Why a Listening Tour is Step 1 of Coaching
Leadership is the heart, coaching is the work, and listening is the key
One of the great joys of my work as an instructional coach—first as and administrator and coach to teachers and now as a consultant to instructional leaders—is the privilege of meeting educators all over the world who know nothing is more important than keeping students first—even if they are struggling with how best to do so. Recently in my work, I had my first meeting with an assistant superintendent who shared recent survey data that only 53 percent of their elementary students liked school. He was crestfallen, as he and his team care deeply that students develop a love of learning.
In talking to this educator, I was reminded of an article I’d read in Harvard Business Review where Levi’s CEO Chip Bergh wrote of his effort to turn the company around. When he joined Levi’s in 2011, Levi’s had been losing money for ten years. The brand had lost relevance in an industry with countless new competitors. Bergh realized that if he was going to devise a solution, he first needed to diagnose the problem.
Bergh understood that every employee was an invaluable resource because each knew more about the company than he did. He spent an hour with each of the top sixty executives and held town halls to ask employees questions and listen to learn from them. He also listened to consumers. The insights he gained from listening to how they perceived the brand and used the clothes were so powerful, one even lead to the company’s new tagline.
At the end of his listening tour, Bergh was educated enough to see the root cause of problems and a vision for their solutions. Consumer insights also showcased how the company could evolve to meet their needs.
Importantly, Bergh spoke to all key stakeholder groups. Had he spoken only to employees, his strategic plan might have solved corporate problems; but it would have failed to design clothes consumers wanted. Had he spoken only to consumers, he might have suggested a plan to offer clothing they wanted; but without also addressing company problems, the change would’ve had only so much impact. In either scenario, only so much growth would be possible before hitting a ceiling.
The benefit of studying leadership and the business world hit me years ago when I was an administrator in charge of instructional coaching. My teachers were making progress but then hitting ceilings. To understand why, I began talking to teachers, administrators, students, their families, and even some community members. In learning from them, it became evident that there were some systemic issues blocking teacher growth. It was then that I understood that if I was going to deliver on the promise of coaching—improvement and guiding teachers to lead their own learning—I would also have to lead some school-wide changes to support individual growth.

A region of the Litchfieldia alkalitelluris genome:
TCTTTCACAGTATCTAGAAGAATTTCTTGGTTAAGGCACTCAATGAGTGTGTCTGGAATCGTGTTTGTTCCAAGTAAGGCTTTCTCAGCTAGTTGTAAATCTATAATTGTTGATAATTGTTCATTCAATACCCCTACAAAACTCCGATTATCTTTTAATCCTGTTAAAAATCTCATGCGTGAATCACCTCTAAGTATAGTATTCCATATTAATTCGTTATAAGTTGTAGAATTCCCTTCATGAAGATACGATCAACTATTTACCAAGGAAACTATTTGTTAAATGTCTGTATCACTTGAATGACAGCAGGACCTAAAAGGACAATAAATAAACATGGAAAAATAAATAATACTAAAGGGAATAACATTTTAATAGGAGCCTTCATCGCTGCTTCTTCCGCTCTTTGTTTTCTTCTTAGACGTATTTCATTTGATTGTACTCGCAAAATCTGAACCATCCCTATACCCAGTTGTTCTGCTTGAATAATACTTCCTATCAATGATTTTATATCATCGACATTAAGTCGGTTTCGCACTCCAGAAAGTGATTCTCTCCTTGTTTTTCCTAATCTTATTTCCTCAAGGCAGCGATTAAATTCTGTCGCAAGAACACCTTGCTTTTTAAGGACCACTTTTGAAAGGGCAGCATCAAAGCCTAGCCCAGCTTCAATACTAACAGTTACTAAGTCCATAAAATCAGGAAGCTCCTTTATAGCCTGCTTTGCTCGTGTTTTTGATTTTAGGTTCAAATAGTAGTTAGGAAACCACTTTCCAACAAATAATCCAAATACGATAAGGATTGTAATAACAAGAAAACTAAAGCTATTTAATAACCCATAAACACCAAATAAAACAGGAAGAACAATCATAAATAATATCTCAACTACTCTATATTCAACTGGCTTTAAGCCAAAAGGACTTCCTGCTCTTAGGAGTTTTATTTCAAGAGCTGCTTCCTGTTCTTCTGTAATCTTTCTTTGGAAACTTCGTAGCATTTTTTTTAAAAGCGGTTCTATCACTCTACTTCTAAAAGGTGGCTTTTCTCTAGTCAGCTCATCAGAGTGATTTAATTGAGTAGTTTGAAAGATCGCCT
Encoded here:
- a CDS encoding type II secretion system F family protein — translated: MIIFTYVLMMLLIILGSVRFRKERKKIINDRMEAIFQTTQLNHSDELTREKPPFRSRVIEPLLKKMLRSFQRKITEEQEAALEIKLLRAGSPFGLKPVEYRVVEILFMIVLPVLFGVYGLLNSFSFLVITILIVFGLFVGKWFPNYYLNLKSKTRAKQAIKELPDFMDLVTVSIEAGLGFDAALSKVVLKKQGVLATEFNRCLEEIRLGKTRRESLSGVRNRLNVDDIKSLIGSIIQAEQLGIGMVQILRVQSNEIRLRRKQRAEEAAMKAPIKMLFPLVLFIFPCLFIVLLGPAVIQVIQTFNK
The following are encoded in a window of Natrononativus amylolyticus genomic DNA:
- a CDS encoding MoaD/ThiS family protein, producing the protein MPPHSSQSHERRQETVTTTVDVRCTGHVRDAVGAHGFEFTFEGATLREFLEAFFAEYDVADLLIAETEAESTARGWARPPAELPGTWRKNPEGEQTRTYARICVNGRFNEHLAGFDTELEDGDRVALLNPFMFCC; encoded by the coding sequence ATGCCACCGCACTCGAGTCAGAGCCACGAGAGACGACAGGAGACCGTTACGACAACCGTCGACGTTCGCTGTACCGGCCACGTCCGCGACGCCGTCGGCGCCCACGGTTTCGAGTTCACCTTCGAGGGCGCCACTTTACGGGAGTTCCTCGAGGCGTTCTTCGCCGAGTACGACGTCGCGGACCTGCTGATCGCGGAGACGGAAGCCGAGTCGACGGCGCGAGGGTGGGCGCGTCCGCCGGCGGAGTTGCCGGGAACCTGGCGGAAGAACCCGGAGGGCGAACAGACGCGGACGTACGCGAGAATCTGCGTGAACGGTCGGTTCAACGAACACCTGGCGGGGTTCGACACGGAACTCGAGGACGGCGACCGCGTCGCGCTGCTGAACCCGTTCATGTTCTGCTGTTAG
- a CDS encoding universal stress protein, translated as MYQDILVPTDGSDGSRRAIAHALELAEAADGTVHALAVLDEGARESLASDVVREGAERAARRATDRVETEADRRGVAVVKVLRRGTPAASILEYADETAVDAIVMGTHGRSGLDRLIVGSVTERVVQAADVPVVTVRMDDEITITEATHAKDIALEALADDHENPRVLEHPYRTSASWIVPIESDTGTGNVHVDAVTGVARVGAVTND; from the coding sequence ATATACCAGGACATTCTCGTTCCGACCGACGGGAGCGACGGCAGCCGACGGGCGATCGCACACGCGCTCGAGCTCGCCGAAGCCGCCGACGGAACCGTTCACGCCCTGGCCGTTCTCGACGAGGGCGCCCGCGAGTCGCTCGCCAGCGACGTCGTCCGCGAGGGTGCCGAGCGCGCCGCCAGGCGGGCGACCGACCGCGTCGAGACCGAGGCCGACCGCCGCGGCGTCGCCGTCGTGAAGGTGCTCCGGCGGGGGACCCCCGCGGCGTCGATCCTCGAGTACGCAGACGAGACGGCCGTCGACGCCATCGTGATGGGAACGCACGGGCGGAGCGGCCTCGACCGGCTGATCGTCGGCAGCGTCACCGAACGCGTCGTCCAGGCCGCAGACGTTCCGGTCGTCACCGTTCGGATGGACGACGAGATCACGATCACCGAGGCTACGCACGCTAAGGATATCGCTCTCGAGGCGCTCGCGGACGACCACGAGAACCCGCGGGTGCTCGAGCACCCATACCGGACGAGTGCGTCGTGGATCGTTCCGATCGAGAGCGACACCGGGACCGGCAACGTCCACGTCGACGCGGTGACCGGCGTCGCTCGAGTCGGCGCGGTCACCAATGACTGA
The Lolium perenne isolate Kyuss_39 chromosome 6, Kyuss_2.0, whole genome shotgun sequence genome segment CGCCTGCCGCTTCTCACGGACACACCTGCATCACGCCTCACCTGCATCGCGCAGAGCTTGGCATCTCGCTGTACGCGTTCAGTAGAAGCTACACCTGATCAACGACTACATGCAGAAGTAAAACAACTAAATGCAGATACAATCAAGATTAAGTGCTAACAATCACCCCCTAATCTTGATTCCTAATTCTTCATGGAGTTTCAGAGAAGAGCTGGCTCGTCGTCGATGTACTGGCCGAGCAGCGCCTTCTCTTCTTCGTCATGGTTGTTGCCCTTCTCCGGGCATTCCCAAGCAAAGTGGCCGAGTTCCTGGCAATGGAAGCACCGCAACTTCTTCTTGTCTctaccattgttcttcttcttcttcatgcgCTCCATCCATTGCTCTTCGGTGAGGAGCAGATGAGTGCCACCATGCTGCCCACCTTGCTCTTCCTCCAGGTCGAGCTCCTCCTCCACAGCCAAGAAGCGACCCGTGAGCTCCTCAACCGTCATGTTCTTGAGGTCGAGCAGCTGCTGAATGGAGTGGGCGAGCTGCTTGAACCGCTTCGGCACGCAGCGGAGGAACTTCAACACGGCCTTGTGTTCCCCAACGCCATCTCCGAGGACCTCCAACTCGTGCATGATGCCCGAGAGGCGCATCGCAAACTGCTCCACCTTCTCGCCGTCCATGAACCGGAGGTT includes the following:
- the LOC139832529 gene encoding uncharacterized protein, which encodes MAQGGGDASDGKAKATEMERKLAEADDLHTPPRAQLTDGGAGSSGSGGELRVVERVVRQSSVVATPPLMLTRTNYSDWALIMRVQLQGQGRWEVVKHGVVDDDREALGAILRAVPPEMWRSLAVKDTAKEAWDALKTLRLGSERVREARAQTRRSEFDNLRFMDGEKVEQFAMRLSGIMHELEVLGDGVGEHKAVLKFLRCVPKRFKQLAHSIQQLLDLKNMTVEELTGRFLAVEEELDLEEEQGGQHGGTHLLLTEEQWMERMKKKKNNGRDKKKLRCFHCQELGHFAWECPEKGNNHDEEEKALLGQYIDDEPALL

Today, I call this coaching redefined, where a coach understands that unlimited individual growth must be supported by school-wide change. This asks us to learn not just about the coaching cycle and instructional strategies and tools but also about leadership.
The Levi’s story is powerful because it shows us that leaders listen before suggesting changes. And it shows us that the entire school must adapt to support everyone’s growth—including that of students.
As I sat before this disheartened assistant superintendent, I shared with him my full confidence that he and his team were well positioned to turn all of their students into learning enthusiasts. After all, they had done something instructional leaders often forget to do—they had listened to learn from all key stakeholder groups: students, teachers, administrators, parents/guardians, and community members. Through their insights, they were beginning to see sticking points in the system that were stymieing teachers’ growth potential. With this profound awareness, I assured him the instructional leaders in his district were ready to become coaches redefined.
The first step to becoming a coach redefined is conducting a listening tour with all key stakeholder groups—before making even one suggestion.
As you set out to do your own, use your judgment when devising questions and mind school protocol in your approach, but always bear in mind the tour’s two-fold goal:
1) You want to understand issues and identify appropriate solutions. To do this, you will need to get qualitative and quantitative data. Questions need to unearth perceptions of the school, the teachers, the leaders, and the students and how to improve them. They need to unearth attitudes, if people are pleased with the school or frustrated and why, and so on. Follow this link for the questions I typically ask.
2) The listening tour will let everyone know you are here to meet their needs, not yours. Listening is step one in cultivating relationships. By listening, people will begin to trust you. Trust is the only way people will, in time, open up to you and make themselves vulnerable to change and growth.
Lead and listen, and you will be a coachredefined.
How can I help you? Please connect with me to share your own concerns or ask for assistance. We truly are all in this together.
Website: Reflective Learning, LLC
Facebook: Sherry St Clair